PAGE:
Other Prohibited Acts Under Minnesota’s Methamphetamine (Meth) Laws

Sale and Purchase of Methamphetamine Precursor Drugs

A pharmacy employee who violates the restrictions placed on the sale of methamphetamine precursor drugs is guilty of a misdemeanor.1 Likewise, a person who purchases an amount of methamphetamine precursor drugs that exceeds the statutory maximum is guilty of a misdemeanor. Minn. Stat. § 152.02, subd. 6. The statutory restrictions placed on the sale and purchase of methamphetamine precursor drugs are discussed in detail in Restrictions on Sale of Methamphetamine Precursor Drugs on page 5.

Protection of Children and Vulnerable Adults

Special laws are in place to protect children and vulnerable adults from the presence or effects of methamphetamine. Knowingly causing or permitting a child or vulnerable adult to inhale, be exposed to, have contact with, or ingest methamphetamine or methamphetamine paraphernalia is a felony, as is manufacturing methamphetamine or storing precursors, waste products, or paraphernalia in proximity to children or vulnerable adults in the following places:

  • In the presence of a child or vulnerable adult
  • In the residence of a child or vulnerable adult
  • In any building, structure, conveyance or outdoor location where a child or vulnerable adult could reasonably be expected to be present
  • In a room offered to the public for overnight accommodations (hotel rooms)
  • Any multiple-unit residential building

Minn. Stat. § 152.137, subd. 2. Violators are subject to a sentence of up to five years in prison or a fine up to $10,000, or both. The Minnesota Sentencing Guidelines recommend a stayed 12- month sentence for a person with no criminal history who is convicted of this offense.

A person who is convicted under this section can also be convicted for other crimes resulting from the same incident or behavior. Further, a violation of this law is considered a violent crime, which triggers several collateral consequences such as ineligibility for early conditional release from prison. Minn. Stat. § 244.055, subd. 2; § 609.1095.

In addition, if a child is found in the area where any of these activities are taking place, a peace officer can take the child into protective custody. The child must be provided a health screening to address any potential health problems arising from exposure to the activity. If the officer does not take the child into protective custody, but knows that the child was exposed to methamphetamine, the same health screening must be offered. Minn. Stat. § 152.137, subd. 5.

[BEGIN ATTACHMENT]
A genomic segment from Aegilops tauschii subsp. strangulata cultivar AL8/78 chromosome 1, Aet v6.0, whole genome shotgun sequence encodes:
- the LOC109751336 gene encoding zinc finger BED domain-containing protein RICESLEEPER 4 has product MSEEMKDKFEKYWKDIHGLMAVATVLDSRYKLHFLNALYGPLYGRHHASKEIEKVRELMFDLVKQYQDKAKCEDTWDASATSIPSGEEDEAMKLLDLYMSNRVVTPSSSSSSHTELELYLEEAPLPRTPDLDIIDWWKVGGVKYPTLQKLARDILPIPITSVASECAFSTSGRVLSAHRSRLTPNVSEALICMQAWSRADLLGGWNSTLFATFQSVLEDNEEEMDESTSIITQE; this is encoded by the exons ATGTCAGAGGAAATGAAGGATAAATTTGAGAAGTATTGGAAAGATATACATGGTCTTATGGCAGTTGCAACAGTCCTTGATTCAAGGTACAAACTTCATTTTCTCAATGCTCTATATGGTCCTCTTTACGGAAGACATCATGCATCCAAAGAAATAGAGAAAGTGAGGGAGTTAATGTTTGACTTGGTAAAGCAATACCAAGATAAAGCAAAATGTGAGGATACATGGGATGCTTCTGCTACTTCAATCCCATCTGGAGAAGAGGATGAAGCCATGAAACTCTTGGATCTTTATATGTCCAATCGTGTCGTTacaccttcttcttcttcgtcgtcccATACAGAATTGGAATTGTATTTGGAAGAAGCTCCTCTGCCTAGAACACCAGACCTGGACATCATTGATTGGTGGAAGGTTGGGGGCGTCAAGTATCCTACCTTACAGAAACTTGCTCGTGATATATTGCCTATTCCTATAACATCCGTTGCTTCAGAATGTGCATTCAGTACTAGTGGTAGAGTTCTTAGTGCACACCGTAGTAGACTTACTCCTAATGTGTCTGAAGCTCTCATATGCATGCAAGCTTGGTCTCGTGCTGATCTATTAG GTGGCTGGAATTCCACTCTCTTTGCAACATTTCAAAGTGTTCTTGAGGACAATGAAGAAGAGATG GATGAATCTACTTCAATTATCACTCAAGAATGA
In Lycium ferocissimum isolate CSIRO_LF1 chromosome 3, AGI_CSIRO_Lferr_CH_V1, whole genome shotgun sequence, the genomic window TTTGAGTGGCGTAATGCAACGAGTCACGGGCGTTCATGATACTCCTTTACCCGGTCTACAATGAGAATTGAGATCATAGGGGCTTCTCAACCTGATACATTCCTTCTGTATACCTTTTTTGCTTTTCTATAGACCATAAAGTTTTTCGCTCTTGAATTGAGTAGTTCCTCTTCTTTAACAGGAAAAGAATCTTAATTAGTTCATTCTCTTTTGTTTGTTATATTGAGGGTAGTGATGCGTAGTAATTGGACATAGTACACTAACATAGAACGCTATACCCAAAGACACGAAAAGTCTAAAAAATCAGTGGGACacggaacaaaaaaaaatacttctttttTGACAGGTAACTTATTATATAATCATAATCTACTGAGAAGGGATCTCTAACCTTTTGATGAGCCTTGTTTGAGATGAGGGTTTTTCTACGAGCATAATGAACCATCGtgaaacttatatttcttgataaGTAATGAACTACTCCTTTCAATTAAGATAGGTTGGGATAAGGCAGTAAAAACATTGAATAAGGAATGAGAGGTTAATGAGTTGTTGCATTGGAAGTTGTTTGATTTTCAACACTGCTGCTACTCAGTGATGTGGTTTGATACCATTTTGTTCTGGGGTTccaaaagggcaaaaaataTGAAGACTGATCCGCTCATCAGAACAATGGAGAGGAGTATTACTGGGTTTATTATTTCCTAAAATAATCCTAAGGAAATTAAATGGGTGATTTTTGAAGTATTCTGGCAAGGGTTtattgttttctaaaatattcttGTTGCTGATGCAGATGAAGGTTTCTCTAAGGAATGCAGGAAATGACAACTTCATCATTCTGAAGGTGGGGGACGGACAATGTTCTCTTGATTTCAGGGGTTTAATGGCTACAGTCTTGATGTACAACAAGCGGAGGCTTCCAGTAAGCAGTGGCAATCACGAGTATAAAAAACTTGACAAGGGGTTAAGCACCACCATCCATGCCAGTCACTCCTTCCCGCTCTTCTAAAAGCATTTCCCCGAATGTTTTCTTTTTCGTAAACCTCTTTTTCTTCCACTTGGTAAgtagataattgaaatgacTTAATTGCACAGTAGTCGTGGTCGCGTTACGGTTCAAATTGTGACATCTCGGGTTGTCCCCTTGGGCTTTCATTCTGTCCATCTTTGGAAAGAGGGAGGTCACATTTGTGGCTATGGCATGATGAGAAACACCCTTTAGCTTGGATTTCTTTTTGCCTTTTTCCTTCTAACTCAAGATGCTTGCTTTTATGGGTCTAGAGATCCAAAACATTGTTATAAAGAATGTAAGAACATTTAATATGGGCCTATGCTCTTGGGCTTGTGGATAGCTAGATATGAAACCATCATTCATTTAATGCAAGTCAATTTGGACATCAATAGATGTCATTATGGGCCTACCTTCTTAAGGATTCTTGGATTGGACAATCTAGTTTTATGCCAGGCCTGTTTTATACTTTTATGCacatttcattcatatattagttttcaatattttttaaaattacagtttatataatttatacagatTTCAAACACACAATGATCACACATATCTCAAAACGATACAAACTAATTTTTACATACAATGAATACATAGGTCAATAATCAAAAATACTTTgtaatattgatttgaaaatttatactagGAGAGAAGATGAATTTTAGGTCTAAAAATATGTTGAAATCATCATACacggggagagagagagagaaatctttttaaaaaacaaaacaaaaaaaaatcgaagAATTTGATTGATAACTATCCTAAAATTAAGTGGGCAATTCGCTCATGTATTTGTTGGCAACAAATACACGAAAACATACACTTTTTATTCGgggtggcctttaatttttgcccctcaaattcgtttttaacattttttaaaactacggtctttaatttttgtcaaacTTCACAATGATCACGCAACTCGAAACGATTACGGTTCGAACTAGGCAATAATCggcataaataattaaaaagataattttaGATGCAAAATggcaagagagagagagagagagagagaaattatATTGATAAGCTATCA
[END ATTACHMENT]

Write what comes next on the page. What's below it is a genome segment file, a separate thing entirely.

If a child was taken into protective custody after being found in an area where methamphetamine was being manufactured or stored, or where waste products were stored, the officer who took the child into custody must inform the administration of the school where the child is enrolled. Minn. Stat. § 260C.171, subd. 6.

If a vulnerable adult is found in the vicinity of any of these activities and a peace officer has reason to believe that the vulnerable adult was exposed to, inhaled, ingested, or had contact with methamphetamine or methamphetamine paraphernalia, the peace officer must report the suspected maltreatment to the county common entry point.2 Once it receives a report from the common entry point, the county social services agency must immediately respond. Minn. Stat. § 152.137, subd. 6.

1 A misdemeanor is punishable by up to 90 days in jail and/or a $1,000 fine. Minn. Stat. § 609.03.

The content of this post and any related posts has been copied or adopted from the Minnesota House of Representatives Research Department’s Information Brief, Methamphetamine Laws in Minnesota, written by legislative analyst Jeffrey Diebel and Research Assistant Dariel Weaver.

This is part of a series of posts on Methamphetamine (Meth) Laws in Minnesota.

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